Egyptian police are using Grindr to hunt and imprison queer people. Once behind bars, it only gets worse from there
Posted: 10 Oct 2020 03:07 PM PDT
I am really pleased to make available an updated chapter that aims to provide a comprehensive but condensed assessment of the historical development and current state of human rights protection offered to LGBT people by the Council of Europe and, importantly, identify the gaps that currently exist in that protection.
The chapter examines the work of the statutory bodies of the Council of Europe – the Committee of Ministers and the Parliamentary Assembly – as well as the jurisprudence of the European Court of Human Rights.
This is an uncorrected draft of a chapter that will appear in a volume edited by Prof. Jill Marshall (Royal Holloway, University of London) to be published by Routledge on Personal Identity and the European Court of Human Rights.
The chapter can be found here:
|ILGA – LGBTI news of the world – 2-8 October 2020|
|Written by Daniele Paletta|
|Covid-19 has exacerbated inequalities worldwide, and had a disproportionate impact on LGBTI persons. This week, the latest report by the UN Independent Expert on SOGI to the UN General Assembly has emerged as a strong call on States to ensure that their responses to the pandemic do not discriminate against our communities. |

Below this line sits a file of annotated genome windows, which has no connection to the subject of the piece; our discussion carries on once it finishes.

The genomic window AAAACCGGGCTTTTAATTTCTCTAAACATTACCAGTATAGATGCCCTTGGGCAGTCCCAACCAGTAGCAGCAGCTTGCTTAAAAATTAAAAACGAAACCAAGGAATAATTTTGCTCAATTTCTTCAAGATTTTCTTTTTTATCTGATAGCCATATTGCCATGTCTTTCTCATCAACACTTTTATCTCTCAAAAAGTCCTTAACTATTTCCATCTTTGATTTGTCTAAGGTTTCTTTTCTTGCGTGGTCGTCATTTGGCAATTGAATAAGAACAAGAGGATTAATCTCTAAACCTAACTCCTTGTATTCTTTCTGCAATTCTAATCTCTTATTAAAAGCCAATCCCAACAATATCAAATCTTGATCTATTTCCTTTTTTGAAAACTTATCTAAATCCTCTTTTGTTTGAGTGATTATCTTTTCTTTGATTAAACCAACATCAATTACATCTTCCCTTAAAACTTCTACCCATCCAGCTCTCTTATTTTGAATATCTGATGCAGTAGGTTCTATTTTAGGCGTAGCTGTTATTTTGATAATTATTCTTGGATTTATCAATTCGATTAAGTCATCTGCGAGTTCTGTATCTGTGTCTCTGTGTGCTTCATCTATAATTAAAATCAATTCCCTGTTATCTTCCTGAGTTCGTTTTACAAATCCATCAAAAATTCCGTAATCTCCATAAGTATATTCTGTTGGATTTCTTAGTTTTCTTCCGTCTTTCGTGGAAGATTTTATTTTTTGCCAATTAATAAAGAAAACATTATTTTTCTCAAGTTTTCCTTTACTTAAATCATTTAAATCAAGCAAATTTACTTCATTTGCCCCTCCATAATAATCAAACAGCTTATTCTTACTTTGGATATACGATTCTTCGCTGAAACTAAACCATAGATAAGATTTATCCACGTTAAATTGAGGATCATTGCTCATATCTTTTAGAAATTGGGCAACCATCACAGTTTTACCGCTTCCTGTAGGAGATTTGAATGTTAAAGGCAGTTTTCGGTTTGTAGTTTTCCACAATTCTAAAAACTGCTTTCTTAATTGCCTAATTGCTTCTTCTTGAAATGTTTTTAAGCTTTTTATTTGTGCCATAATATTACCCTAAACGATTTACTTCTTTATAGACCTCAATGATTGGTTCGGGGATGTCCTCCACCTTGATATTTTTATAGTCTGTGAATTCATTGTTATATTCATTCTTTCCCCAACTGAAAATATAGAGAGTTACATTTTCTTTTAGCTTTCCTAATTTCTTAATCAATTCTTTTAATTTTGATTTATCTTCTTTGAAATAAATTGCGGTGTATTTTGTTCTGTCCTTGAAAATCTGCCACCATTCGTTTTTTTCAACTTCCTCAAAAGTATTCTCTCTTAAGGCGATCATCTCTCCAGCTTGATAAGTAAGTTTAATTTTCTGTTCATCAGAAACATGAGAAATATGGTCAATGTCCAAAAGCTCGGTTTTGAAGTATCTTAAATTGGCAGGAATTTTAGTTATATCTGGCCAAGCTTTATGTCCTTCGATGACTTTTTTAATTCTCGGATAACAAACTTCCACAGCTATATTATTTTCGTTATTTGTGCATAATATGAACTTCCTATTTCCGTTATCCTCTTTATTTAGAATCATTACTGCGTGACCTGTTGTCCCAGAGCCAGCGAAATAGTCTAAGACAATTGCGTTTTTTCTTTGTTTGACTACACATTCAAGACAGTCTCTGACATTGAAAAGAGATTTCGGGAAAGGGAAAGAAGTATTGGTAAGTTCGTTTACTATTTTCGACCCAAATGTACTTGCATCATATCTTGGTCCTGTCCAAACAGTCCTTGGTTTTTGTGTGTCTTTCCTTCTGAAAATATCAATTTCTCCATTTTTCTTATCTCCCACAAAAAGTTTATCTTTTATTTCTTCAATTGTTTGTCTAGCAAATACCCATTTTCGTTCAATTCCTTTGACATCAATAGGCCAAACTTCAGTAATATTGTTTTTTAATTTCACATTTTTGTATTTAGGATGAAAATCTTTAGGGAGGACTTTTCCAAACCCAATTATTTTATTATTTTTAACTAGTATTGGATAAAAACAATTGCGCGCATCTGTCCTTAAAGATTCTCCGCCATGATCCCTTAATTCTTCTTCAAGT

Meanwhile, worrying news has emerged from many corners of the world: in Argentina, a court has failed to recognise the murder of a trans activist as a hate crime, backtracking from a previous historic ruling.
In the United States, two Justices at the Supreme Court openly renewed their attacks on marriage equality.
In Japan, a politician has claimed that discussing diversity in schools would lead to having no children in the future.
In Bulgaria, a teenage mob organised an attack against a group of peers and posted the footage on social media, in a chilling attempt to target them on the grounds of their sexual orientation.
And yet, despite this concerning news, we continue to see important victories, and to work together in unity to take steps towards equality. During a trial in Kenya, the prosecutor was ordered to stop deadnaming a trans woman in court and to respect her identity.
In Aotearoa New Zealand, ahead of the country’s general elections, LGBTI organisations have teamed up to present their demands to the incoming government, and are obtaining encouraging pledges.
From all over the world, our communities gathered together virtually this week to celebrate International Lesbian Day.
|ILGA – LGBTI news of the world – 25 September – 1 October 2020|
|Written by Maddalena Tomassini|
Edited by Daniele Paletta
|This has been a crucial week for many trans and gender diverse people in our communities. In India, new regulations reportedly state that trans individuals won’t be required to undergo a medical examination to see their gender legally recognised. |